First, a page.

14 August 2012

Walking through the monastery gardens to a labyrinth

Overton House ... built by the Bartholomew family and now part of Ealing Abbey (Photograph: Patrick Comerford, 2012)

Patrick Comerford

It is a short walk through the monastery gardens behind Ealing Abbey and Saint Benedict’s Church to Overton House, which houses the Benedictine Study and Arts Centre and the Institutum Liturgicum in Anglia et Cambria, or the Liturgy Institute in England and Wales, where I am taking courses in Liturgy and Liturgical Latin.

Overton House at 74 Castlebar Road is an elegant red-brick, neo-Gothic house. This is a typically Victorian suburban house, containing 19th century stained glass, floor tiles, and carved wood features.

The name Castlebar features in a number of street names in this part of Ealing north of Ealing Broadway, including Castlebar Road, Castlebar Park, Castlebar and Castlebar Hill. I wondered was there was an Irish connection with Castlebar in Co Mayo.

But I found out today that Castlebar is the name of a hill nearby that is 51 metres (167 feet) high. In the 18th century, the hill was the location of Castle Beare or Castle Bear, a grand mansion or country seat on the western fringes of London.

Over the generations, the residents of Castle Bear included the publisher Archibald Constable, General Wetherall, who conquered Java during the Napoleonic Wars, and Queen Victoria’s father, the Duke of Kent. That explains why other street names here include Albert Road, Kent Gardens, Queen’s Walk, and Prince’s Gardens.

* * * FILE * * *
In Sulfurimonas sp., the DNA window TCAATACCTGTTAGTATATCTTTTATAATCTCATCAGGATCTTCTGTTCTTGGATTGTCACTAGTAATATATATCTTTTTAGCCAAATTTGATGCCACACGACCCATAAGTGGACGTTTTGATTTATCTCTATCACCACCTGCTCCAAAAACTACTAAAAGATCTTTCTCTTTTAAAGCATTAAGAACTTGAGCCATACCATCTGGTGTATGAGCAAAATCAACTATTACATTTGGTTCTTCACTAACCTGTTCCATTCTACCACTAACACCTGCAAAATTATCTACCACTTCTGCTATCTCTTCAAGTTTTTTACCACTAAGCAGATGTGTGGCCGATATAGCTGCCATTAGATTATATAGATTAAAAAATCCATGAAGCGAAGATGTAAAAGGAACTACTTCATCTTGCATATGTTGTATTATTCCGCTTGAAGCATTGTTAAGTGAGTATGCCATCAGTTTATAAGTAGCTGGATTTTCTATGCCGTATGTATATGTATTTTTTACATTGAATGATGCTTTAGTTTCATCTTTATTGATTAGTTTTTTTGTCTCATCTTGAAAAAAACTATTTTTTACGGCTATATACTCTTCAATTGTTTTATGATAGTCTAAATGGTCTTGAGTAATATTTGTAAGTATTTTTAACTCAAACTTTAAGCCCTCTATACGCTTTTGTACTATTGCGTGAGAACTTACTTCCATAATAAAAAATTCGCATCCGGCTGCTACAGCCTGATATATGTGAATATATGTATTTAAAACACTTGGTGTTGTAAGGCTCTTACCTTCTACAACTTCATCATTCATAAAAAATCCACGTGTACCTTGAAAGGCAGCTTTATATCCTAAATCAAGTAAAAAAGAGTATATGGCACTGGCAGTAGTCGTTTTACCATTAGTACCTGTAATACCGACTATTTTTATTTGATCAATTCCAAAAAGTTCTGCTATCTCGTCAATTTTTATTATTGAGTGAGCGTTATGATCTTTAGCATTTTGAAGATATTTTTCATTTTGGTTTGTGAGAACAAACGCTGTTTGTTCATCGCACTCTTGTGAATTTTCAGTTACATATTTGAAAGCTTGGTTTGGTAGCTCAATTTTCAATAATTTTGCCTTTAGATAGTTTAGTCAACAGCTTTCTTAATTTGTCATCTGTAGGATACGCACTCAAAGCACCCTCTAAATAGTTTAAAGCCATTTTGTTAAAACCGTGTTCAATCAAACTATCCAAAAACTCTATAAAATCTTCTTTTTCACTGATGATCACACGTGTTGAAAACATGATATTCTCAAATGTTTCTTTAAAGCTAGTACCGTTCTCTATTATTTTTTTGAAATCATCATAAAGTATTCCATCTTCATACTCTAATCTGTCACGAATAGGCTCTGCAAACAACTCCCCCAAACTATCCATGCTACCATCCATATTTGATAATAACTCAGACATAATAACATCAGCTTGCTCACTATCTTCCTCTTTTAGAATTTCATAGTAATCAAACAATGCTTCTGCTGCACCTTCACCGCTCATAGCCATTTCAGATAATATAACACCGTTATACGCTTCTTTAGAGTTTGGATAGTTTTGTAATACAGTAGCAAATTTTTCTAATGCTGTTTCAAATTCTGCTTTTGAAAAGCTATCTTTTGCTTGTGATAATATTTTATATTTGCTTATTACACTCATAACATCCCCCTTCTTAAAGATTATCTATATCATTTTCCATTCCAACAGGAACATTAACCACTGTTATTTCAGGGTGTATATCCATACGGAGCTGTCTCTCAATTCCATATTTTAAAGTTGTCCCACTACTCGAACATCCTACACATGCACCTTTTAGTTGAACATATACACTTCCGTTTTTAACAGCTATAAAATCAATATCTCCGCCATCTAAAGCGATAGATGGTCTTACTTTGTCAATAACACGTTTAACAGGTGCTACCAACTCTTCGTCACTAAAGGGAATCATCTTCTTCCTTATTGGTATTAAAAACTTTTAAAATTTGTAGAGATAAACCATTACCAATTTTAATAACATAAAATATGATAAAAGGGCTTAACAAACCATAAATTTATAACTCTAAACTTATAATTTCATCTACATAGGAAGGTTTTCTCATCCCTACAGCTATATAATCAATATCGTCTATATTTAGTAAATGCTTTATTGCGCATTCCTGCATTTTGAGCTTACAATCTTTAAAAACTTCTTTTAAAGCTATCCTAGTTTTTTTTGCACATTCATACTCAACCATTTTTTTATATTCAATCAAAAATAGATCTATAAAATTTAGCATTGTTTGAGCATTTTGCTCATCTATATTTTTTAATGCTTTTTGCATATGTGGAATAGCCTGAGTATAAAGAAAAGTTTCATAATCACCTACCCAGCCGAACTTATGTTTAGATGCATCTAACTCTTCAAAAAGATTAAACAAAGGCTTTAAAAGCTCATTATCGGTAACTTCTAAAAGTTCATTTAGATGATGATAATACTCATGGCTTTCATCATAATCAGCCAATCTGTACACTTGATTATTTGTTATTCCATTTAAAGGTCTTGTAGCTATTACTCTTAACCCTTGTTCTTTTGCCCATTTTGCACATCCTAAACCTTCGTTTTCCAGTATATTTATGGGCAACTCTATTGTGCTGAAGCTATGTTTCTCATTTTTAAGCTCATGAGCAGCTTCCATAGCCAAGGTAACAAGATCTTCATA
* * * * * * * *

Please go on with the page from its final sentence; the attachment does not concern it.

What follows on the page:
Overton House was built by John George Bartholomew (1860-1920), a grandson of the founder of John Bartholomew and Son, the famous 19th century mapmakers. Bartholomew lived in Edinburgh before moving to London. JG Bartholomew’s longest lasting legacy is in naming Antarctica – until he first used the term in 1890, the continent had been largely ignored because its lack of resources and because of its harsh climate.

Overton House was bought by Downside Abbey in 1930 and was the sold to Ealing Abbey in 1955. The house is within Ealing Borough’s “Mount Park” conservation area so that the heritage of the house and its design are respected and the garden is cared for appropriately.

The Scriptorium, where I have attended my Liturgy seminars, was once the research workplace of Dom Bernard Orchard (1910-2006), the Biblical scholar and former headmaster. This later became the London base for the liturgical research project “Appreciating the Liturgy,” founded and directed by Dom James Leachman and Dom Daniel McCarthy of Saint Benedict’s Abbey, Atchison, Kansas. Both are part of this summer school and they also write and teach work at Sant’ Anselmo in Rome.

The Gallery in Overton House is used for occasional art exhibitions organised by Dom Peter Burns.

The extensive gardens at the side and behind the house have a variety of trees, including a banana tree and an olive tree. The gardens are friendly to wildlife, and no insecticides are used on the plants and trees.

The name “JM Bartholomew” also features in some of the carved stones in the walls of the garden. Stones of a different sort have been used to shape labyrinth on the north lawn, surrounded by apple trees.

In a quiet moment between Latin seminars this afternoon, I walked around the labyrinth and found a little time for peace and for my own prayers and meditation.

In my thoughts and in the afternoon sunshine, I was a long way from Bartholomew’s Antarctica.

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